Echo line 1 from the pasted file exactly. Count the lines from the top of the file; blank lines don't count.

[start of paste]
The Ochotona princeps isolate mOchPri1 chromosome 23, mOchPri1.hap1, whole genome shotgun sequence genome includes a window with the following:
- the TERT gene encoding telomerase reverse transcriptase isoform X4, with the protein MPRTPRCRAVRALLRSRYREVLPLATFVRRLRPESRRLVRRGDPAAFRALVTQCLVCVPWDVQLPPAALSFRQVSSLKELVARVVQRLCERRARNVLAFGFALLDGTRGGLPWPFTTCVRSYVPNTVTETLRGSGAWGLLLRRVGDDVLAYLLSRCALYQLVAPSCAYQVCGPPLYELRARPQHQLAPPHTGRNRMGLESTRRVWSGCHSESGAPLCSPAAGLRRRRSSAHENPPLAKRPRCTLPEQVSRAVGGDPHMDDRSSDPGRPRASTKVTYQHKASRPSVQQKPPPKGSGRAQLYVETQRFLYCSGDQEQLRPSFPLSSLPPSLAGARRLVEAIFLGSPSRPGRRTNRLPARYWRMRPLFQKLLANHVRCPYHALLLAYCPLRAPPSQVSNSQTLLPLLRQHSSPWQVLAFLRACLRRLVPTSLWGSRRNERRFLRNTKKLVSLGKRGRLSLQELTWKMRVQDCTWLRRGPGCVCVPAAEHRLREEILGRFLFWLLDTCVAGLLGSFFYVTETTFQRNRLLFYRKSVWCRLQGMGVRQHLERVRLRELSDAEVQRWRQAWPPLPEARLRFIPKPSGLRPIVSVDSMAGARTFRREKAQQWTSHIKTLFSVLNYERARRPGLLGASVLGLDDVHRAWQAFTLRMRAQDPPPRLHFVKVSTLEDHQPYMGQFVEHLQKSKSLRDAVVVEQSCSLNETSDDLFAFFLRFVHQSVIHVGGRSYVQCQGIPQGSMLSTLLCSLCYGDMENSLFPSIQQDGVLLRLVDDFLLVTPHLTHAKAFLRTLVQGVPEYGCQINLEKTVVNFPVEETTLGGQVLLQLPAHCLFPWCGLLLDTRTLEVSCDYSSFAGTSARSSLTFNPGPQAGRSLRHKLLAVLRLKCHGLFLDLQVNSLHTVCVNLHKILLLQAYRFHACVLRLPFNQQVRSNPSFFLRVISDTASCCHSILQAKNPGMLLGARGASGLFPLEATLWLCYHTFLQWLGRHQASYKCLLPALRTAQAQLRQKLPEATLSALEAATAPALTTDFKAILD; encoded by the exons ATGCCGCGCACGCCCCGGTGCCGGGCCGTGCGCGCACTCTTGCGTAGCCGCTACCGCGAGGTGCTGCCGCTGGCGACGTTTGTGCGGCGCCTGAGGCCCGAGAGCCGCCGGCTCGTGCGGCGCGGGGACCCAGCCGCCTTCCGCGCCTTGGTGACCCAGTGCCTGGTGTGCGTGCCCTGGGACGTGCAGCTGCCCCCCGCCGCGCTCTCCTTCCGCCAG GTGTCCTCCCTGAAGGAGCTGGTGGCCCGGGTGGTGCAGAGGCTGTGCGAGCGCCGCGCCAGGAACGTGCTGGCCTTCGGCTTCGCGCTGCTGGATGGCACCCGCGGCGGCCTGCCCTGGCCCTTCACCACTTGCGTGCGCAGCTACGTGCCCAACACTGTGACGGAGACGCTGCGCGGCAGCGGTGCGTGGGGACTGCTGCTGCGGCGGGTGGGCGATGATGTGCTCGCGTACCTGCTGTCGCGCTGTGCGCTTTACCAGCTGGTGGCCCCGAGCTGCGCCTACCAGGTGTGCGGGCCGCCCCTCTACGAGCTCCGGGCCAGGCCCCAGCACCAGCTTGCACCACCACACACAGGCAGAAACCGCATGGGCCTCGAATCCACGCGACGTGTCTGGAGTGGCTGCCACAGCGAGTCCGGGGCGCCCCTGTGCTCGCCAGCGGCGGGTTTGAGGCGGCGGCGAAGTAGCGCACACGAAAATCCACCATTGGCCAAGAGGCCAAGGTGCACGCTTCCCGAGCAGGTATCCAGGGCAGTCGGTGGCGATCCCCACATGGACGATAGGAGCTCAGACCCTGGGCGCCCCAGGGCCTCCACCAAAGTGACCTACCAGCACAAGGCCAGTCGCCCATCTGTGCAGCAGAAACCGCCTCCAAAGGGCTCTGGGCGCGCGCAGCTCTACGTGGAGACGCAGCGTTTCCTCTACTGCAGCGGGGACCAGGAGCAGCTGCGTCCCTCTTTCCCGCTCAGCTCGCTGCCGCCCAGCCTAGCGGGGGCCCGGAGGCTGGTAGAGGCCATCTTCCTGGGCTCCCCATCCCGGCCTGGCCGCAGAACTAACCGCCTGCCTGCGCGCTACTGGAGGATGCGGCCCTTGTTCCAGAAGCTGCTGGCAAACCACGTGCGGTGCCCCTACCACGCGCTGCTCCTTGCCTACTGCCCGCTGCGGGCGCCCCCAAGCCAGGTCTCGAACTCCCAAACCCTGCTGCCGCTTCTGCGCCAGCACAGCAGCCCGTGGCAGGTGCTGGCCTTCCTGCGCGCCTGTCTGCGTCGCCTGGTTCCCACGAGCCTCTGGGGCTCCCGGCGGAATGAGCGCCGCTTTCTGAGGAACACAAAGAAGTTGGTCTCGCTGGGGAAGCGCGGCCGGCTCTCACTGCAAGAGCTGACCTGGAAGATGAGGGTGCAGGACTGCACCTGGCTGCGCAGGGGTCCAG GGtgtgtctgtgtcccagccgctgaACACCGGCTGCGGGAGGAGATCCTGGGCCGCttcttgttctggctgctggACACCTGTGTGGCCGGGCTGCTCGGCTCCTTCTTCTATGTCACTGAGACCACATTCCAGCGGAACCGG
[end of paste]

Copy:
The Ochotona princeps isolate mOchPri1 chromosome 23, mOchPri1.hap1, whole genome shotgun sequence genome includes a window with the following: